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Chill out, as you lean out with a new habit!

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Find your oasis

 

 

Welcome to the 21st century.

 

Unless you’re a member of an undiscovered indigenous group in the Amazon or a professional Zen Buddhist living in a mountain monastery, it’s hardly a relaxing time for most of us.

Relaxation doesn’t accidentally find us.

Recovery doesn’t accidentally find us.

Calm doesn’t accidentally find us.

Yet we desperately need those things.

 

We can’t be busy, excited, or rushing all the time. We need periods of quiet rejuvenation.

De-stressing doesn’t accidentally find us.

We have to go get it.

Starting today.

 

De-stressing isn’t “blowing off steam”

De-stressing is different than “blowing off steam”, which some folks like to do with high-energy, aggressive activities.

Such as:

 

  • pounding the crap out of something in a kickboxing class
  • pounding the crap out of yourself with high-intensity workouts
  • screaming at the other idiots on the highway inside your closed car

 

 

This isn’t always bad. (After all, how is that %&$! moron going too slow in the fast lane gonna know what he’s doing wrong unless you tell him?)

In fact, it’s pretty awesome and important for women to turn our healthy aggression outwards instead of inwards.

 

Better we go ape on a punching bag, run some hard miles, or to get our frustrations out than yell at our kids or seethe silently until we explode.

But these activities — again, even if they’re healthy and appropriate — still amp you up.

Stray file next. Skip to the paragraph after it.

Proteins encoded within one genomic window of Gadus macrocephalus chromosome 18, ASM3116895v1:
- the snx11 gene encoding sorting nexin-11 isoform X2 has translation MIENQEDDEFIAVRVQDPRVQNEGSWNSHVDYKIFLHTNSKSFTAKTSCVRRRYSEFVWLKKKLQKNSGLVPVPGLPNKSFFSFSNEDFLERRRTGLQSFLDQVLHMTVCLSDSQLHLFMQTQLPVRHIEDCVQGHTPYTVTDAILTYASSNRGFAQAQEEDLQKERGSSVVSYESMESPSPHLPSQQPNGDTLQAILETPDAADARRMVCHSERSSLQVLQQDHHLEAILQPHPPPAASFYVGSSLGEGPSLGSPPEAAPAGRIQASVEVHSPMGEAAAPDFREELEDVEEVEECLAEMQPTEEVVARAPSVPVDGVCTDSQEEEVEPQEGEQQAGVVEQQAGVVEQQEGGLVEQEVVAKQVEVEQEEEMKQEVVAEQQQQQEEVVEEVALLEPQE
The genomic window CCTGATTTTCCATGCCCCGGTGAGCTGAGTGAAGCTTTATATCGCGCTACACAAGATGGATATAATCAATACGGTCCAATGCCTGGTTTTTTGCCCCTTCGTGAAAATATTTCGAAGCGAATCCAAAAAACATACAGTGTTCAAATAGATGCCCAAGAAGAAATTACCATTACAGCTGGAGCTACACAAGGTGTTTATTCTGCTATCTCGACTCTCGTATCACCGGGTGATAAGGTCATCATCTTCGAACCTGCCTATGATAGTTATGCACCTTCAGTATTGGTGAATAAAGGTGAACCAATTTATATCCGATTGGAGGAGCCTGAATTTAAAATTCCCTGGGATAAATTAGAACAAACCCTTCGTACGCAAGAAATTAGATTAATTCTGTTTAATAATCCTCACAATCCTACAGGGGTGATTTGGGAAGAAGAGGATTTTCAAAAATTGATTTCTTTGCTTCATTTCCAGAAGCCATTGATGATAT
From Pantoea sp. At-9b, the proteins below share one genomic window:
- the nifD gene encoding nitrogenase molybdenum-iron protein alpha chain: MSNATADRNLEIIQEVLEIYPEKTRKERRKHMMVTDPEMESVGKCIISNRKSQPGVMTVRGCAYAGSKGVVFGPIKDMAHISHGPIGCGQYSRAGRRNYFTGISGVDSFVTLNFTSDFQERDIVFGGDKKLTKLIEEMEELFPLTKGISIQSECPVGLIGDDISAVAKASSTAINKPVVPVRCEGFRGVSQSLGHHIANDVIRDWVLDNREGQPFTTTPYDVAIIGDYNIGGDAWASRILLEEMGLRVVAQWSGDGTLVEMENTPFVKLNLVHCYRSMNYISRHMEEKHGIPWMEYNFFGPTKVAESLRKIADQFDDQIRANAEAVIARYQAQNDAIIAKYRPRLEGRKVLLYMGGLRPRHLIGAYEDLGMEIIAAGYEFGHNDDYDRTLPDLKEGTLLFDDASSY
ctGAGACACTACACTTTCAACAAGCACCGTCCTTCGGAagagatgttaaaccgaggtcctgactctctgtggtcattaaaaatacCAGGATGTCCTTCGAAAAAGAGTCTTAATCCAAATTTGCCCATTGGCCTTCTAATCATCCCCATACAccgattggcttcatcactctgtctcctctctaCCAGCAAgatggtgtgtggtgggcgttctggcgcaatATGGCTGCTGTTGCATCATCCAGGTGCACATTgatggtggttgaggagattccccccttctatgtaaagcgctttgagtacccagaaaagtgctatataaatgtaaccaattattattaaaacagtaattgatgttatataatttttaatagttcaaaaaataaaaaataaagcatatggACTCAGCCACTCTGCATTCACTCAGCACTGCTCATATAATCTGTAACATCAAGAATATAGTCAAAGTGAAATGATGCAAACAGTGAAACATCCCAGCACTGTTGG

They’re good stress… but still stress.

 

Same goes for recreational activities like:

  • watching TV or movies
  • surfing the internet
  • playing video games

 

Electronic stimulation, while fun, is still stimulation. So — unfortunately for all you Candy Crush and Call of Duty fans — anything involving a screen is out.

 

What counts as de-stressing?

 

We’ll talk more about de-stressing in our next blog.

For today, here is a list of things that count as de-stressing.

 

  • a relaxing walk
  • being out in nature
  • listening to relaxing music
  • mindfulness practice and meditation (we’ll explain this more tomorrow)
  • massage
  • deep breathing
  • laughing (may we recommend this guy?)
  • snuggling a loved one or pet
  • yoga, gentle mobility, and/or slow stretching exercises
  • a solid, awesome, Kleenex-destroying cry, if you need it (crying actually helps us get rid of stress hormones)
  • indulging in a trip to the salon to get your hair washed, or get a facial
  • gentle swimming or water immersion (such as a hot tub)
  • relaxing in a sauna
  • singing along to your favorite song (the breathing for singing competes with “anxious breathing” — and you end up diverting worry energy into belting out your power anthems)
  • physical, non-competitive play, like dancing or tossing around a frisbee
  • moderate, occasional drinking — like, one beer or glass of wine once or twice a week… enjoyed slowly and mindfully

 

In other words:

Think of de-stressing as purposefully chasing relaxation.

And notice how many of these count as self-love and self-care. Which, by the way, you need and deserve.

 

What’s your oasis?

Ask yourself:

“What truly relaxes and calms me?”

What’s your oasis? The thing that makes you go quiet inside?

 


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